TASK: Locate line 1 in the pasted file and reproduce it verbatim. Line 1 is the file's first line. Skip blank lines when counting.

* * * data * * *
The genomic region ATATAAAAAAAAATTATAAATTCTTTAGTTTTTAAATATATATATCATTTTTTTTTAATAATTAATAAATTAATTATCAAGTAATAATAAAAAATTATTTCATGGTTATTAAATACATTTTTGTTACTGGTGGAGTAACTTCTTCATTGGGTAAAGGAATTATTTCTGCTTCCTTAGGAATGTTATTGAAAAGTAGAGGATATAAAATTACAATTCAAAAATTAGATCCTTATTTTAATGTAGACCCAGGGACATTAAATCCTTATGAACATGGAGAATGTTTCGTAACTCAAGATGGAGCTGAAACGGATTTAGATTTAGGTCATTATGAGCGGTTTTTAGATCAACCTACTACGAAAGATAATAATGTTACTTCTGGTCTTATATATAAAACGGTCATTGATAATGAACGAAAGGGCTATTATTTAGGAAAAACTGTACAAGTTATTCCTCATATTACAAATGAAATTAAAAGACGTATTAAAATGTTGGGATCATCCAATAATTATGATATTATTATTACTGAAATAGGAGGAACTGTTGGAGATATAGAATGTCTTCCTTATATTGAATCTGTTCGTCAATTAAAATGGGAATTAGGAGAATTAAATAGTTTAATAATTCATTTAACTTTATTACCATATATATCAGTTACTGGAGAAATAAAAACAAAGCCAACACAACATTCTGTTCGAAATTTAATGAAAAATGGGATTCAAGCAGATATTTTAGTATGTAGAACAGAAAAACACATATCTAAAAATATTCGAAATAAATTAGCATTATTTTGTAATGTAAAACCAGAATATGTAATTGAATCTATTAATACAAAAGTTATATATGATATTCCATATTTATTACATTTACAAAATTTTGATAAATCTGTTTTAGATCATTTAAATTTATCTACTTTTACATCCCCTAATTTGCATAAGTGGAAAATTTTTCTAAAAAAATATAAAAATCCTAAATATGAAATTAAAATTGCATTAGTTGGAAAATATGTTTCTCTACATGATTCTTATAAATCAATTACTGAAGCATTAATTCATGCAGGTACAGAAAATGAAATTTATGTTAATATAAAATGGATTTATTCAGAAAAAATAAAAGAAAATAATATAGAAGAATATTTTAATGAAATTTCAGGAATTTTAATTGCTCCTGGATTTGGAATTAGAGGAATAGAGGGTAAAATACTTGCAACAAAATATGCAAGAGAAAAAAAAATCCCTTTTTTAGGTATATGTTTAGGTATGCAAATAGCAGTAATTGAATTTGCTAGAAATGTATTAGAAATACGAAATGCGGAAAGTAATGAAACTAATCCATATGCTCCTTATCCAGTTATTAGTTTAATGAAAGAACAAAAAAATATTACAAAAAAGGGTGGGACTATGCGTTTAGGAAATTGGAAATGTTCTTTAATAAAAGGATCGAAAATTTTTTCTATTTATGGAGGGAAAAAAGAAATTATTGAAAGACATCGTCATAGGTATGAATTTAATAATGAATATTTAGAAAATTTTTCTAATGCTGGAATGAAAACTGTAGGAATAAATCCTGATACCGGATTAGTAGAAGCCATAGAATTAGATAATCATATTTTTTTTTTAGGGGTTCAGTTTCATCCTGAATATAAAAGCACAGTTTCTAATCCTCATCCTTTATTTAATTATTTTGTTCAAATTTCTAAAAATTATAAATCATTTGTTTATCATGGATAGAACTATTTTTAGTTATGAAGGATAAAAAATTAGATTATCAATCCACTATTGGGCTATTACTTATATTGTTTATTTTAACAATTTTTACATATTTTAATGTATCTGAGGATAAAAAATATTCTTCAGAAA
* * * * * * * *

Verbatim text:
The genomic region ATATAAAAAAAAATTATAAATTCTTTAGTTTTTAAATATATATATCATTTTTTTTTAATAATTAATAAATTAATTATCAAGTAATAATAAAAAATTATTTCATGGTTATTAAATACATTTTTGTTACTGGTGGAGTAACTTCTTCATTGGGTAAAGGAATTATTTCTGCTTCCTTAGGAATGTTATTGAAAAGTAGAGGATATAAAATTACAATTCAAAAATTAGATCCTTATTTTAATGTAGACCCAGGGACATTAAATCCTTATGAACATGGAGAATGTTTCGTAACTCAAGATGGAGCTGAAACGGATTTAGATTTAGGTCATTATGAGCGGTTTTTAGATCAACCTACTACGAAAGATAATAATGTTACTTCTGGTCTTATATATAAAACGGTCATTGATAATGAACGAAAGGGCTATTATTTAGGAAAAACTGTACAAGTTATTCCTCATATTACAAATGAAATTAAAAGACGTATTAAAATGTTGGGATCATCCAATAATTATGATATTATTATTACTGAAATAGGAGGAACTGTTGGAGATATAGAATGTCTTCCTTATATTGAATCTGTTCGTCAATTAAAATGGGAATTAGGAGAATTAAATAGTTTAATAATTCATTTAACTTTATTACCATATATATCAGTTACTGGAGAAATAAAAACAAAGCCAACACAACATTCTGTTCGAAATTTAATGAAAAATGGGATTCAAGCAGATATTTTAGTATGTAGAACAGAAAAACACATATCTAAAAATATTCGAAATAAATTAGCATTATTTTGTAATGTAAAACCAGAATATGTAATTGAATCTATTAATACAAAAGTTATATATGATATTCCATATTTATTACATTTACAAAATTTTGATAAATCTGTTTTAGATCATTTAAATTTATCTACTTTTACATCCCCTAATTTGCATAAGTGGAAAATTTTTCTAAAAAAATATAAAAATCCTAAATATGAAATTAAAATTGCATTAGTTGGAAAATATGTTTCTCTACATGATTCTTATAAATCAATTACTGAAGCATTAATTCATGCAGGTACAGAAAATGAAATTTATGTTAATATAAAATGGATTTATTCAGAAAAAATAAAAGAAAATAATATAGAAGAATATTTTAATGAAATTTCAGGAATTTTAATTGCTCCTGGATTTGGAATTAGAGGAATAGAGGGTAAAATACTTGCAACAAAATATGCAAGAGAAAAAAAAATCCCTTTTTTAGGTATATGTTTAGGTATGCAAATAGCAGTAATTGAATTTGCTAGAAATGTATTAGAAATACGAAATGCGGAAAGTAATGAAACTAATCCATATGCTCCTTATCCAGTTATTAGTTTAATGAAAGAACAAAAAAATATTACAAAAAAGGGTGGGACTATGCGTTTAGGAAATTGGAAATGTTCTTTAATAAAAGGATCGAAAATTTTTTCTATTTATGGAGGGAAAAAAGAAATTATTGAAAGACATCGTCATAGGTATGAATTTAATAATGAATATTTAGAAAATTTTTCTAATGCTGGAATGAAAACTGTAGGAATAAATCCTGATACCGGATTAGTAGAAGCCATAGAATTAGATAATCATATTTTTTTTTTAGGGGTTCAGTTTCATCCTGAATATAAAAGCACAGTTTCTAATCCTCATCCTTTATTTAATTATTTTGTTCAAATTTCTAAAAATTATAAATCATTTGTTTATCATGGATAGAACTATTTTTAGTTATGAAGGATAAAAAATTAGATTATCAATCCACTATTGGGCTATTACTTATATTGTTTATTTTAACAATTTTTACATATTTTAATGTATCTGAGGATAAAAAATATTCTTCAGAAA